Last Saturday, I got up really early, and was down in deep southern Ohio not long after sunrise. This was a bird mission, primarily, and my target was a large wild area in Adams County that I had not visited in a few decades. Time has not been kind to this place, and an infestation of nonnative honeysuckle shrubs and various other factors have caused a sharp reduction in plant diversity, and as a consequence, overall biodiversity.
I had to kick around quite a bit before finding a honey-hole. But finally, while cruising a gravel lane, I spotted a clearing surrounded by various native shrubs, saplings, with a backdrop of more mature forest. Best of all, there was a robust thicket of fruiting staghorn sumac, Rhus typhina. I knew this spot would produce some action, so I parked, hauled my rig in, and pushed up against some small trees.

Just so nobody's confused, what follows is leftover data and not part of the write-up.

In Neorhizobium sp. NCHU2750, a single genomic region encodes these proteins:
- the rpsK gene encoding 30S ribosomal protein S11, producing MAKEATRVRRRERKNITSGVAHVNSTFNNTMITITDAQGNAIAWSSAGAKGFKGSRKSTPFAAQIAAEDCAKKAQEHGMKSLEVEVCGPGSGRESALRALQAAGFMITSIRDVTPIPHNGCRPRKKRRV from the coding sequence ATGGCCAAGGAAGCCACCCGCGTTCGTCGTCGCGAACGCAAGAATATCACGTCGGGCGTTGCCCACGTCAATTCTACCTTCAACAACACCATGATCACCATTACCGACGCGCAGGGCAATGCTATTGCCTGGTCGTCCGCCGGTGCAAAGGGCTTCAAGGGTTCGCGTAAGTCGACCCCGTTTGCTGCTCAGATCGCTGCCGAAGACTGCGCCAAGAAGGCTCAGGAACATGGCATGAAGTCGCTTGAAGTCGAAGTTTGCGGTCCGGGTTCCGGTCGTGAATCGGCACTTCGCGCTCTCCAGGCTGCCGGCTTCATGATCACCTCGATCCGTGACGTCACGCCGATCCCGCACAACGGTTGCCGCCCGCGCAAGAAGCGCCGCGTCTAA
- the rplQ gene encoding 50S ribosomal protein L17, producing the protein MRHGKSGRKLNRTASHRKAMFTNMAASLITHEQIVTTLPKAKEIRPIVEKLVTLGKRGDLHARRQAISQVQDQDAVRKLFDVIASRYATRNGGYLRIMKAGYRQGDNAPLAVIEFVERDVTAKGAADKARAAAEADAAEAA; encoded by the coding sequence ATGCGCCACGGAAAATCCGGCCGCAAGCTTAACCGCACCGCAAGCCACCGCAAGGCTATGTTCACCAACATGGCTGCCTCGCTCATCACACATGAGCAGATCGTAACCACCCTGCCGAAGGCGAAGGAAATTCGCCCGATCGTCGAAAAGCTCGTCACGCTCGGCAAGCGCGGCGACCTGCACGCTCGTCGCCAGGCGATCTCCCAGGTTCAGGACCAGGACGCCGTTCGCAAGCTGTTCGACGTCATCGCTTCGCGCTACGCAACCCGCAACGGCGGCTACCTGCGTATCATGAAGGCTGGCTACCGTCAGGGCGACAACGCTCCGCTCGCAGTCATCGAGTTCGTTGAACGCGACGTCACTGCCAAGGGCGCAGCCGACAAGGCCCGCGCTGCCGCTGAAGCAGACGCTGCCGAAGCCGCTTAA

I had my Canon 7D Mark II on the tripod, connected to the 500 f/4 II lens with a 1.4x teleconverter sandwiched in between. Given the camera's crop factor, that makes the setup the equivalent of an 1120mm lens. With no cropping at all, the titmouse nearly filled the frame. When I reviewed the file later, I saw that the photo was pretty much razor sharp, so I cropped it down to highlight the bird's face and attendant plumage details. These are truly handsome little animals.
Finally, the unseasonably springlike day caused the wren to burst into song, and to my great pleasure, it jumped into the lower boughs of a honey locust to deliver its long gushing aria. Yes! By quietly moving a few feet, I got a narrow but clear opening, and was able to click off the best images that I have ever managed of this species. The honey locust thorns were a real bonus.
When a bird habitually returns to the same perch, it is a photographer's dream. I just locked my focus on the tip of the tree, and didn't even look through the viewfinder. When I saw one of the bluebirds flying towards the perch, I'd just trip the shutter as it drew near, and the Canon's 10 frames a second burst mode produced some nice results.
I still wish I had pulled that stupid purple ribbon off, though.